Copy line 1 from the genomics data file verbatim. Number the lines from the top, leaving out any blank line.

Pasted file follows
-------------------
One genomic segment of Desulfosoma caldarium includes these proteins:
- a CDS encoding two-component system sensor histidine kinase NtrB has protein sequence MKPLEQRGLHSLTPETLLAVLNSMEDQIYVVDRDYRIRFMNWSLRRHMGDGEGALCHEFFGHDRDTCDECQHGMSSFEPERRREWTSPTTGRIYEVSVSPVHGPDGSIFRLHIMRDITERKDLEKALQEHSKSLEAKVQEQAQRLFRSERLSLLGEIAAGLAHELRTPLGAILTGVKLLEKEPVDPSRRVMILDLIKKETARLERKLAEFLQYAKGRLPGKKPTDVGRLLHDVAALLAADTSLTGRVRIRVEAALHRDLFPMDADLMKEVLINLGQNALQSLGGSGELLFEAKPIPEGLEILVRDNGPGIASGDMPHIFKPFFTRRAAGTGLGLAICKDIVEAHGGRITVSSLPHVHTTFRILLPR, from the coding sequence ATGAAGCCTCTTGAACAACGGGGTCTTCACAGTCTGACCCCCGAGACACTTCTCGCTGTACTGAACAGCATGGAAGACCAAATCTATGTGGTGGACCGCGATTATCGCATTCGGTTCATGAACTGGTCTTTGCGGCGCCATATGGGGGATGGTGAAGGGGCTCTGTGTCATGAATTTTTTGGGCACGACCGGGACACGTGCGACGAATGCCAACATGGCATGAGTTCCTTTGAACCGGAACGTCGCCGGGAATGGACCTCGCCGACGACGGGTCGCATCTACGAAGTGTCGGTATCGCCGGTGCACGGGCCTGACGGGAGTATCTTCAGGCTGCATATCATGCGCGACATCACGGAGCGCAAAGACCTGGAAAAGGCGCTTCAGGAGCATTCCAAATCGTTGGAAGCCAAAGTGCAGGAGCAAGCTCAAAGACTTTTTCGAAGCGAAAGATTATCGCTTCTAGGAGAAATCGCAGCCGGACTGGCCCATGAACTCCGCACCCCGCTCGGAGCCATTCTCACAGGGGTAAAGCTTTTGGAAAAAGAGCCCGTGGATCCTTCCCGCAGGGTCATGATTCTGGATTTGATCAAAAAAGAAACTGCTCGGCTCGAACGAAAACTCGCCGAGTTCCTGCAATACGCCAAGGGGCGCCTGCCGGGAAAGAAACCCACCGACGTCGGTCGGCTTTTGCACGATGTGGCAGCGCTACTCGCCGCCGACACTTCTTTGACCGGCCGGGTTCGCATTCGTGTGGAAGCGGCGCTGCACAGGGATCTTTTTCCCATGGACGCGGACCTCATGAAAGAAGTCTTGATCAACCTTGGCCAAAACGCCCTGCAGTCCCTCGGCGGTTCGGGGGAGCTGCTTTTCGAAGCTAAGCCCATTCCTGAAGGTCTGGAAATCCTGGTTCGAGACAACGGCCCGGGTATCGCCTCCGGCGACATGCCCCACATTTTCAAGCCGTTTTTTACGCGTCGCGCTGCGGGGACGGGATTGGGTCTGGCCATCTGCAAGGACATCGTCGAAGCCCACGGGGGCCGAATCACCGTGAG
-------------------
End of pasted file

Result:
One genomic segment of Desulfosoma caldarium includes these proteins: